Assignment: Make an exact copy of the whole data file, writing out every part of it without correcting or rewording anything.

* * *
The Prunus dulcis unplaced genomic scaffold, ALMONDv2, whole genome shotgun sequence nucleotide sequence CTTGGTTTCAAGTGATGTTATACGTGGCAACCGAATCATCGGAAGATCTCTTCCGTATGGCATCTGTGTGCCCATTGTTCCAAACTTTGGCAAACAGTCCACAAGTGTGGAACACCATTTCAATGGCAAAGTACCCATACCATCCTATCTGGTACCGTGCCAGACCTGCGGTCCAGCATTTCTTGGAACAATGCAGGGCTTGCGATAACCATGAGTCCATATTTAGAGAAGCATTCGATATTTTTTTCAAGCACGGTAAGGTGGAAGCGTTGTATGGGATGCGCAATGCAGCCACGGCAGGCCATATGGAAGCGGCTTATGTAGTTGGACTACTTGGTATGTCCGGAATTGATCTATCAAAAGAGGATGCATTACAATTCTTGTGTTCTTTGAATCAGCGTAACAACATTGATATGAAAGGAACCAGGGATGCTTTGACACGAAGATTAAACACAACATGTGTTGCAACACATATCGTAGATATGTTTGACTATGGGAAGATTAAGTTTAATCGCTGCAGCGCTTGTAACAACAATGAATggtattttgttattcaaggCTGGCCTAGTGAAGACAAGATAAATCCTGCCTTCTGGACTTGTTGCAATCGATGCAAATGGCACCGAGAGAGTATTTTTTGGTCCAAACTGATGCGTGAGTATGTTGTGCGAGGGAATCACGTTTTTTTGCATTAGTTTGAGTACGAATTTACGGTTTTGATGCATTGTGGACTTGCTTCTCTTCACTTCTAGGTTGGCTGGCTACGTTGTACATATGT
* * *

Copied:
The Prunus dulcis unplaced genomic scaffold, ALMONDv2, whole genome shotgun sequence nucleotide sequence CTTGGTTTCAAGTGATGTTATACGTGGCAACCGAATCATCGGAAGATCTCTTCCGTATGGCATCTGTGTGCCCATTGTTCCAAACTTTGGCAAACAGTCCACAAGTGTGGAACACCATTTCAATGGCAAAGTACCCATACCATCCTATCTGGTACCGTGCCAGACCTGCGGTCCAGCATTTCTTGGAACAATGCAGGGCTTGCGATAACCATGAGTCCATATTTAGAGAAGCATTCGATATTTTTTTCAAGCACGGTAAGGTGGAAGCGTTGTATGGGATGCGCAATGCAGCCACGGCAGGCCATATGGAAGCGGCTTATGTAGTTGGACTACTTGGTATGTCCGGAATTGATCTATCAAAAGAGGATGCATTACAATTCTTGTGTTCTTTGAATCAGCGTAACAACATTGATATGAAAGGAACCAGGGATGCTTTGACACGAAGATTAAACACAACATGTGTTGCAACACATATCGTAGATATGTTTGACTATGGGAAGATTAAGTTTAATCGCTGCAGCGCTTGTAACAACAATGAATggtattttgttattcaaggCTGGCCTAGTGAAGACAAGATAAATCCTGCCTTCTGGACTTGTTGCAATCGATGCAAATGGCACCGAGAGAGTATTTTTTGGTCCAAACTGATGCGTGAGTATGTTGTGCGAGGGAATCACGTTTTTTTGCATTAGTTTGAGTACGAATTTACGGTTTTGATGCATTGTGGACTTGCTTCTCTTCACTTCTAGGTTGGCTGGCTACGTTGTACATATGT